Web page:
Lisa Summe

I fold my grief into a bird, admire it, but no matter

how I fold it, how I try to make it into something else,

it still began as grief. It is what it is.

I crumple up my grief and it’s a smooth toss

from kitchen table to trashcan. I throw away what was

once beautiful. The smoothness of your hair

in the amusement park parking lot, of your leg

touching mine before the rollercoaster went up the first hill.

One way to keep something forever is to keep it forever.

My grief is in the trashcan, but still lives here. My grief pays no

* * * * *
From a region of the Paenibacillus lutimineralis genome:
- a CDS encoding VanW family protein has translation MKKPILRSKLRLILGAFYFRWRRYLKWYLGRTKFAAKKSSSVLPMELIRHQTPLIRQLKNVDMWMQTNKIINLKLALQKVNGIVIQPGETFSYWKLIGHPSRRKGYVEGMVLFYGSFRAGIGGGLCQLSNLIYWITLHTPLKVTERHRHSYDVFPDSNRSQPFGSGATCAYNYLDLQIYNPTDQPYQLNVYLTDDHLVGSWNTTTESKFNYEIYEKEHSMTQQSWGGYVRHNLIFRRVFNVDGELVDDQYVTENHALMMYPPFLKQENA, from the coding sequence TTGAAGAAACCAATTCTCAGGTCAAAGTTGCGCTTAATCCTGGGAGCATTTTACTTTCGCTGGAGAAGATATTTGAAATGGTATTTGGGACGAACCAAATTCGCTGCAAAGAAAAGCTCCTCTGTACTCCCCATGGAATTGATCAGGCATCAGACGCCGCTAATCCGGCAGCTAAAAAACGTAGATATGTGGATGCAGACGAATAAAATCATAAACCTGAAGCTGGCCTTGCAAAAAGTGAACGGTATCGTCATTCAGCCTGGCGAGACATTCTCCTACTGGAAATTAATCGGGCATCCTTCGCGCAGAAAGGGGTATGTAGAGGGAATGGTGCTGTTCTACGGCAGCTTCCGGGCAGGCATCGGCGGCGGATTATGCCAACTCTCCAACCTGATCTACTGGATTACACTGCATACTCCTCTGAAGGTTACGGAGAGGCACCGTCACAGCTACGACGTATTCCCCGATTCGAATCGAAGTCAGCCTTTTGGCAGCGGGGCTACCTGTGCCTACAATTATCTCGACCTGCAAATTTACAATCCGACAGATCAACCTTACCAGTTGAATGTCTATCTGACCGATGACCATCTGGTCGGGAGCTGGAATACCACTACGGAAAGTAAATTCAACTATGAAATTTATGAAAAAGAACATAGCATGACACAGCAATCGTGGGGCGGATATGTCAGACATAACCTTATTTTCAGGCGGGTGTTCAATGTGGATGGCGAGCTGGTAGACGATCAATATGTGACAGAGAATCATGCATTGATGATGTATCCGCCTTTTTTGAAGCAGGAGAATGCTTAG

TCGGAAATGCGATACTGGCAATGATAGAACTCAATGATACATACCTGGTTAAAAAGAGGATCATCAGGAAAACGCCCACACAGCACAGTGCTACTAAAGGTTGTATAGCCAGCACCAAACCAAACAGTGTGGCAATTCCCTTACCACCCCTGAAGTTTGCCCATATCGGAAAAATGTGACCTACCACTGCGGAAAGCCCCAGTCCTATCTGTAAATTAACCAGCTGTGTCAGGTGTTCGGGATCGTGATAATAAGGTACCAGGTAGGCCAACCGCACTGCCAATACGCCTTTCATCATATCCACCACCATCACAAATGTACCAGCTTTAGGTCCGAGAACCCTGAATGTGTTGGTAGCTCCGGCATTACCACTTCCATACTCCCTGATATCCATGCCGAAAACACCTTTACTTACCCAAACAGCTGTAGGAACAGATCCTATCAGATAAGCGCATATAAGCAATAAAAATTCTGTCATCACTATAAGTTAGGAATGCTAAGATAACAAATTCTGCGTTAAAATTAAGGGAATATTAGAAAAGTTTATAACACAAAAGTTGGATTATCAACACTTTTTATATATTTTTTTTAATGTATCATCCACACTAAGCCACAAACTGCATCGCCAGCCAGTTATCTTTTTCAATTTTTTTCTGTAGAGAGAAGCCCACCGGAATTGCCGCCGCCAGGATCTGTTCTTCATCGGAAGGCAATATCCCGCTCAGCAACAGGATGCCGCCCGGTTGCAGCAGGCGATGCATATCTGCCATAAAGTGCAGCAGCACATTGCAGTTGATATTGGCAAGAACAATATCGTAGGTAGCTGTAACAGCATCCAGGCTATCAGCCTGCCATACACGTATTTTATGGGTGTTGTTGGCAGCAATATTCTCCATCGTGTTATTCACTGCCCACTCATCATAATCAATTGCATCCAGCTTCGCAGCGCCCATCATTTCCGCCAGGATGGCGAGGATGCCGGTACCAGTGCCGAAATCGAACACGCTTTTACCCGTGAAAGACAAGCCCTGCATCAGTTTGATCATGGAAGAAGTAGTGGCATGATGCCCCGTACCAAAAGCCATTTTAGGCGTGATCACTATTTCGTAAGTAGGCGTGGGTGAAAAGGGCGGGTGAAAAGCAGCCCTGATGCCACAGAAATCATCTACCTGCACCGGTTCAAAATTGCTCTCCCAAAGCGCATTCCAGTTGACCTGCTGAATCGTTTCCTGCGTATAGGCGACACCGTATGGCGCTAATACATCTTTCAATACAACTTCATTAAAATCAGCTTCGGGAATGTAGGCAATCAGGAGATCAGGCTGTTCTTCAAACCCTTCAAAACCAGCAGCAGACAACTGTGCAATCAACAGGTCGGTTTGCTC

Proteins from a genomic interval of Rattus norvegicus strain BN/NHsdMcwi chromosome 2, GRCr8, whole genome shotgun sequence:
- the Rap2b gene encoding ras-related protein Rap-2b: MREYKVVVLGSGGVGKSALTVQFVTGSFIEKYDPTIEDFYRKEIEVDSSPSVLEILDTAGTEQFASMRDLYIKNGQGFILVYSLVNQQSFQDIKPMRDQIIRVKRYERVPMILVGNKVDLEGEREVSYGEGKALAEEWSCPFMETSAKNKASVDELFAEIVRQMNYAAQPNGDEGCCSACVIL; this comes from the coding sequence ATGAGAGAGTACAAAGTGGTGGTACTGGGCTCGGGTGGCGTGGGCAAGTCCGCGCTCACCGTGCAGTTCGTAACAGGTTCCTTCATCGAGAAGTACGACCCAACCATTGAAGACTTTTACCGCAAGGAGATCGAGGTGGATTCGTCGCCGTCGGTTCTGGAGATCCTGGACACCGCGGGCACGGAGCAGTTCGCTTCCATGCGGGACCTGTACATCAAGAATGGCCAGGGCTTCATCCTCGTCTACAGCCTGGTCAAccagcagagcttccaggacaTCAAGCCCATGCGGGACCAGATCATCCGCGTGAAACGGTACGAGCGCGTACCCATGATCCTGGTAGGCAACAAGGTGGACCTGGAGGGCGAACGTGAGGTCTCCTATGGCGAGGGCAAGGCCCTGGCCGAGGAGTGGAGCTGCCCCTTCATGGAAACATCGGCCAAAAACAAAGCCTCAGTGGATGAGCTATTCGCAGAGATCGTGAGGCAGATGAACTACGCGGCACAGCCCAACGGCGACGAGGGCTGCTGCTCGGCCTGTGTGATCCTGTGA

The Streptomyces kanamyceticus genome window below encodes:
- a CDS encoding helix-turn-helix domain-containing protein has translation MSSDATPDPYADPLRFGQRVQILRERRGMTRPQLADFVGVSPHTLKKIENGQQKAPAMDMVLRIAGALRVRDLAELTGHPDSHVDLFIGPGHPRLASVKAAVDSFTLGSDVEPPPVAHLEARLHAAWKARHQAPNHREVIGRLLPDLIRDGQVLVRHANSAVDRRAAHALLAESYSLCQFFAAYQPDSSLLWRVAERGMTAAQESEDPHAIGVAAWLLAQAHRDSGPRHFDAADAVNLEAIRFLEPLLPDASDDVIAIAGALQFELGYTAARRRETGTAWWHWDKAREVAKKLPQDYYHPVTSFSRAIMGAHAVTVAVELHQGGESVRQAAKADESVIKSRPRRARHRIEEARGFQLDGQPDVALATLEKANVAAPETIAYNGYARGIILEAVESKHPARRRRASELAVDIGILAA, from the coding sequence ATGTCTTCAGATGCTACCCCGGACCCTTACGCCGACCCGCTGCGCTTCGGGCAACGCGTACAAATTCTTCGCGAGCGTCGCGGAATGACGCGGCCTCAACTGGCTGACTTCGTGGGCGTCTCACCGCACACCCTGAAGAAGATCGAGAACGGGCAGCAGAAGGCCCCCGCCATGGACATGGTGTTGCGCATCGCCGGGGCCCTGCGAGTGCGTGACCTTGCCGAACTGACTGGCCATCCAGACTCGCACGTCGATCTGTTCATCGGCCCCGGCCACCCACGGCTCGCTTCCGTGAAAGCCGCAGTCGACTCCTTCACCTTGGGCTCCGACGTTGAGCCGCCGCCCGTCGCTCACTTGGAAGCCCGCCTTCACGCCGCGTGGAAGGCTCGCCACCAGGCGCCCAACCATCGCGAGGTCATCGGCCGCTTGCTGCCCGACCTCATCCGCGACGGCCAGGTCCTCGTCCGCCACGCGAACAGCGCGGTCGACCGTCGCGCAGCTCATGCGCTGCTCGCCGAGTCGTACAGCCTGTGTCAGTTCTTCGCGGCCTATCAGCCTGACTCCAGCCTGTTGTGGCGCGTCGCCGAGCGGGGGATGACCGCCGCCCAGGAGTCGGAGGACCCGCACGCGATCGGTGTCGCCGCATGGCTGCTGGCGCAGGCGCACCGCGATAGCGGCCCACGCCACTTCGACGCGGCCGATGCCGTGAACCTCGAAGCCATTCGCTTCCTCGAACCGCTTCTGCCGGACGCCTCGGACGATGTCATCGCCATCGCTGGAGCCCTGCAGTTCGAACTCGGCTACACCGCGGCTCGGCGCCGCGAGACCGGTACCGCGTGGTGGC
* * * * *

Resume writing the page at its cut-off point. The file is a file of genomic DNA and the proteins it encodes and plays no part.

rent, comes and goes as it pleases, even when I try to confine it

to here or there. My grief takes and takes and my grief

brings it all back. The smell of pine every December

and I miss you. The perfume I bought you that Christmas

called Unbreakable and I left you. They say if you love something,

set it free. I say if it comes back as everything but itself,

that’s grief, that’s this big old bird. I stick my hand in the trashcan,

refold the thing, open my window. You are a bird, I say.

Get out of my house. The wind is really going.

I put my heart into the bird. It is inevitable

the way we put our hearts into what we make. My grief

is out the window. Come back, I say.

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